12 Facts about Animal Testing presented by ProCon.org
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The U.S. Department of Agriculture (USDA) reported in 2010 that 97,123 animals suffered pain during experiments while being given no anesthesia for relief.
The 1950s sleeping pill thalidomide, which caused 10,000 babies to be born with severe deformities, was tested on animals prior to its commercial release.
Chimpanzees share 99% of their DNA with humans, and mice are 98% genetically similar to humans.
The United States and Gabon are the only two countries that allow experimentation on chimpanzees.
The US National Institutes of Health (NIH) spends $14 billion of its $31 billion annual budget on animal research.
Researchers Joseph and Charles Vacanti grew a human "ear" seeded from implanted cow cartilage cells on the back of a living mouse to explore the possibility of fabricating body parts for plastic and reconstructive surgery.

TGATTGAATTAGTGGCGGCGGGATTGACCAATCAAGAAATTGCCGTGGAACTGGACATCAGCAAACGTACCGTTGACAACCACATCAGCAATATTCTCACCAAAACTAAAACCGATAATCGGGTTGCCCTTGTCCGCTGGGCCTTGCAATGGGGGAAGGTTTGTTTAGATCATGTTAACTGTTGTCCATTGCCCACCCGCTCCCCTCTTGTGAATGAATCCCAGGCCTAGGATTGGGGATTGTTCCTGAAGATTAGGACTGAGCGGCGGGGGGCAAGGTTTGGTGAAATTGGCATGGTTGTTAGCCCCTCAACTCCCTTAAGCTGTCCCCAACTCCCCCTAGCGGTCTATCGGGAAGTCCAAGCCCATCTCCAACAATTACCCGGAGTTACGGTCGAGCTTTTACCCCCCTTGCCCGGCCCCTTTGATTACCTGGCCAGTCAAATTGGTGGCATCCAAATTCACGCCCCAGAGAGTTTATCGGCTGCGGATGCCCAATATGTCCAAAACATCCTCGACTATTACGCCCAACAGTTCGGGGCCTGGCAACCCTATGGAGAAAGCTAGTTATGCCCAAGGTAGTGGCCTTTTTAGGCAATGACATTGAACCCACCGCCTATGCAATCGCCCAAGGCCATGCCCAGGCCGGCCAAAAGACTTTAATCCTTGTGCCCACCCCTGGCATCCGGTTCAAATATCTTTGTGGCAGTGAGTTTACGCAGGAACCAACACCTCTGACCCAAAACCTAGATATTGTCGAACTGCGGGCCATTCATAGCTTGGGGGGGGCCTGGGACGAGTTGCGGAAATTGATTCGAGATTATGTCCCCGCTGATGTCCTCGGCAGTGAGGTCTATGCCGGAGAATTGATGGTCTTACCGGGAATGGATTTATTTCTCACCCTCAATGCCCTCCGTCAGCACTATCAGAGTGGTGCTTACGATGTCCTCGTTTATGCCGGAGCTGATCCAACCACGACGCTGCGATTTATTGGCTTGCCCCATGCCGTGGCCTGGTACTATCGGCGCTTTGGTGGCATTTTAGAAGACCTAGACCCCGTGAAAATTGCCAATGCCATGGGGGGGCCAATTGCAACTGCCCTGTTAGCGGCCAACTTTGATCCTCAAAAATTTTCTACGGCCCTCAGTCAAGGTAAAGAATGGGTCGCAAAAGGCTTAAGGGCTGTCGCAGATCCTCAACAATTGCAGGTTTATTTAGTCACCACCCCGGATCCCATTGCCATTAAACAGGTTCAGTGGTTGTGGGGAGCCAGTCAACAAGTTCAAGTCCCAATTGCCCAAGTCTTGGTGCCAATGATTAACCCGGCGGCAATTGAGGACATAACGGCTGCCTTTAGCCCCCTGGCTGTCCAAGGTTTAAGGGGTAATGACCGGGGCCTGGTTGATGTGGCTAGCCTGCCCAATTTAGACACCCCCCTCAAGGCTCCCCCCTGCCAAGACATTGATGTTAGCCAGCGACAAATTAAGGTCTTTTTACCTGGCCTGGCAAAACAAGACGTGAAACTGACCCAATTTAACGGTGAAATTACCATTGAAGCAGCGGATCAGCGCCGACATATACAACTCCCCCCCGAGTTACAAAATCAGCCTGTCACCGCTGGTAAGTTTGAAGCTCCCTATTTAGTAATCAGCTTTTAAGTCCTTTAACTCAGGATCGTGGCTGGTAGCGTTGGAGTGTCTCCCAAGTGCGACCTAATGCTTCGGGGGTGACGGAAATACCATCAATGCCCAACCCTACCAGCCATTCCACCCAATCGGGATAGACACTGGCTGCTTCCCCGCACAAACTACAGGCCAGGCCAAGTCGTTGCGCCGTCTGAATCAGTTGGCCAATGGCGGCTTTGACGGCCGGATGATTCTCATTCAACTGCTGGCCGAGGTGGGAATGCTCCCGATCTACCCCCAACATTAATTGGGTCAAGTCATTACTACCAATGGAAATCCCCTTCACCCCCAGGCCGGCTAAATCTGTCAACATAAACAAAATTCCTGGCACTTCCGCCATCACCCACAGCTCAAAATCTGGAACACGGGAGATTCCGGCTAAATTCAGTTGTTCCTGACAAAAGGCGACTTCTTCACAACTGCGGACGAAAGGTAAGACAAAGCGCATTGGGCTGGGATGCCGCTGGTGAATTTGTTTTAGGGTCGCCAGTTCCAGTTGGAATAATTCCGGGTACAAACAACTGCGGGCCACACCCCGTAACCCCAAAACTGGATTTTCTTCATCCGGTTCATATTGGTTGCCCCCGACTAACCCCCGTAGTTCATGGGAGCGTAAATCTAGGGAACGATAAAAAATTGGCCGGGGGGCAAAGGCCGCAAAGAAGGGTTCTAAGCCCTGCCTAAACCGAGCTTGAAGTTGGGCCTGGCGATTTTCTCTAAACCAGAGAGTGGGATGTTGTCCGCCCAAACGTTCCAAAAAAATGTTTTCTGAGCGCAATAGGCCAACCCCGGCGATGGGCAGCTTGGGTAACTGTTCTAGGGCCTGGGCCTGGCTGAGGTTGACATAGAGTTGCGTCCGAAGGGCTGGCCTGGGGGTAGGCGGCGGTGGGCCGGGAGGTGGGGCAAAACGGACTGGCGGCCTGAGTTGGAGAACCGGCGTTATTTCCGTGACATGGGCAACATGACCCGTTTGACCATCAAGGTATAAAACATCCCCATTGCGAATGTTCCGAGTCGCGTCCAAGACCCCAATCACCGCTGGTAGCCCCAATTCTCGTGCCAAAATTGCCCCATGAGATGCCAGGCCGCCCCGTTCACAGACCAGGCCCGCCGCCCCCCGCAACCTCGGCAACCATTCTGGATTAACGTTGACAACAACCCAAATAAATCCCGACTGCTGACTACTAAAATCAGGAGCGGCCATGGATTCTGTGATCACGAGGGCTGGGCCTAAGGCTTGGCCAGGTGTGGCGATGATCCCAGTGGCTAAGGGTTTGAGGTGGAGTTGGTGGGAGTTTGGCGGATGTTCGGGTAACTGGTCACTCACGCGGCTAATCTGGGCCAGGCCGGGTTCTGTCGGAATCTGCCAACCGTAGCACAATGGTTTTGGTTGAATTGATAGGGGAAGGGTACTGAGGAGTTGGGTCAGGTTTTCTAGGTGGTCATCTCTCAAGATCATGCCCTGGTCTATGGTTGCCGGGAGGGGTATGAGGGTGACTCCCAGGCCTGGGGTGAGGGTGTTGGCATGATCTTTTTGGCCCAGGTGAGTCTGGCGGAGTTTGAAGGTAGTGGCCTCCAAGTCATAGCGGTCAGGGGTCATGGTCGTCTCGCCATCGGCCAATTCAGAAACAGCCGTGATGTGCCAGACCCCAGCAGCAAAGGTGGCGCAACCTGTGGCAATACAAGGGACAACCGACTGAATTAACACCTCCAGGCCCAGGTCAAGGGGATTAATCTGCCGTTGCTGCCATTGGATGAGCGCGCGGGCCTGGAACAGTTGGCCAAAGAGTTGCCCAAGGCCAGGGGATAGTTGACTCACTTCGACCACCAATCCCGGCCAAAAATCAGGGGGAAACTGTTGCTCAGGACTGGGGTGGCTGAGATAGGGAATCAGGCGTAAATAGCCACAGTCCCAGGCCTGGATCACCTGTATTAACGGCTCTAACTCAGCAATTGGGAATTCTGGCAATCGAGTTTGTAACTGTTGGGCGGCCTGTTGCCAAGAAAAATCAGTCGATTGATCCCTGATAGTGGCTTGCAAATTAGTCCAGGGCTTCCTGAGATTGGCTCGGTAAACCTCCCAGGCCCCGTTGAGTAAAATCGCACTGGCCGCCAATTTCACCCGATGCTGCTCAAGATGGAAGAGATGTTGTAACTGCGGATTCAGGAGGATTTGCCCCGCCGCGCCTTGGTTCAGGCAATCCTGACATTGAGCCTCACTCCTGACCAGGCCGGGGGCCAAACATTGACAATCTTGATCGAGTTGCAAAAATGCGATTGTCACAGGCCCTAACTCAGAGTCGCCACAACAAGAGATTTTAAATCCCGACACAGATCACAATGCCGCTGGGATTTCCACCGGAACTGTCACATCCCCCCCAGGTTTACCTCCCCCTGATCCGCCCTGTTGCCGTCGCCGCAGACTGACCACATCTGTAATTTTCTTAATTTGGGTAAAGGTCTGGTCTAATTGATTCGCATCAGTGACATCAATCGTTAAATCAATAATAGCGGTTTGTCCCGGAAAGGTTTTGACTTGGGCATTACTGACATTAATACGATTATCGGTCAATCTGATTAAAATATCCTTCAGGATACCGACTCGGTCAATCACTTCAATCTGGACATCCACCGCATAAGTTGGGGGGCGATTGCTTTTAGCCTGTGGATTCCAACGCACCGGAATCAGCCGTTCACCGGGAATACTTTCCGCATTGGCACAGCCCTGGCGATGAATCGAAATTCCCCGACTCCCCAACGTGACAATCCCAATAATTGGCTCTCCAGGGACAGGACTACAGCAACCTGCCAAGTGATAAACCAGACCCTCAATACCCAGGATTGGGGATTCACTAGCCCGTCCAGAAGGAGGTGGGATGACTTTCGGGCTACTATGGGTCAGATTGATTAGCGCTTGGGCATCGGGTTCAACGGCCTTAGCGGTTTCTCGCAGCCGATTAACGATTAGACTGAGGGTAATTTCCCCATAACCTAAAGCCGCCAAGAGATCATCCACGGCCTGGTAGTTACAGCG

A 2011 poll of nearly 1,000 biomedical scientists conducted by the science journal Nature found that more than 90% agreed that the use of animals in research is essential.
People in the United States eat 9 billion chickens and 150 million cattle, pigs and sheep annually, and we use around 26 millionanimals for research, 95% of which are rodents, birds and fish.
In 2010, Minnesota used more cats for testing than any other state (2,703), New Jersey used the most dogs (6,077), and Massachusetts used the most primates (7,458).
95% of animals used in experiments are not protected by the federal Animal Welfare Act (AWA), which excludes birds, rats and mice bred for research, and cold-blooded animals such as reptiles and most fish.
The California Biomedical Research Association states that nearly every medical breakthrough in the last 100 years has resulted directly from research using animals.
The US Food and Drug Administration endorses the use of animal tests on cosmetics to "assure the safety of a product or ingredient." American women use an average of 12 personal care products per day.
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